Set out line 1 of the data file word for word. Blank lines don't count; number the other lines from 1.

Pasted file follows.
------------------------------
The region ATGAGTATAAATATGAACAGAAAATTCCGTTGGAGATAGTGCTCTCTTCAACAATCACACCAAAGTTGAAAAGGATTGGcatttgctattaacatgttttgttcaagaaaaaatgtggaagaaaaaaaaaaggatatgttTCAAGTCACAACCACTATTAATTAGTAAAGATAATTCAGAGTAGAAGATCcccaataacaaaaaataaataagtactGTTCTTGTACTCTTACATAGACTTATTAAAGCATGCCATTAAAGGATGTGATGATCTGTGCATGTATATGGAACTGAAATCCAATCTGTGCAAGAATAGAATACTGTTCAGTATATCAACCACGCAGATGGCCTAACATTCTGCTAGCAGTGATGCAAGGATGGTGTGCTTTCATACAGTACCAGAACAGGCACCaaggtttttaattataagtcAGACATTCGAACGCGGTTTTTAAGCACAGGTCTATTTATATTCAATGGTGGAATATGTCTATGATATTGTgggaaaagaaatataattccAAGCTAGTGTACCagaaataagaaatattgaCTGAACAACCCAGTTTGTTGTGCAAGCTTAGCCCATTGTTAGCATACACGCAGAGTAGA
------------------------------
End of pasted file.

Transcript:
The region ATGAGTATAAATATGAACAGAAAATTCCGTTGGAGATAGTGCTCTCTTCAACAATCACACCAAAGTTGAAAAGGATTGGcatttgctattaacatgttttgttcaagaaaaaatgtggaagaaaaaaaaaaggatatgttTCAAGTCACAACCACTATTAATTAGTAAAGATAATTCAGAGTAGAAGATCcccaataacaaaaaataaataagtactGTTCTTGTACTCTTACATAGACTTATTAAAGCATGCCATTAAAGGATGTGATGATCTGTGCATGTATATGGAACTGAAATCCAATCTGTGCAAGAATAGAATACTGTTCAGTATATCAACCACGCAGATGGCCTAACATTCTGCTAGCAGTGATGCAAGGATGGTGTGCTTTCATACAGTACCAGAACAGGCACCaaggtttttaattataagtcAGACATTCGAACGCGGTTTTTAAGCACAGGTCTATTTATATTCAATGGTGGAATATGTCTATGATATTGTgggaaaagaaatataattccAAGCTAGTGTACCagaaataagaaatattgaCTGAACAACCCAGTTTGTTGTGCAAGCTTAGCCCATTGTTAGCATACACGCAGAGTAGA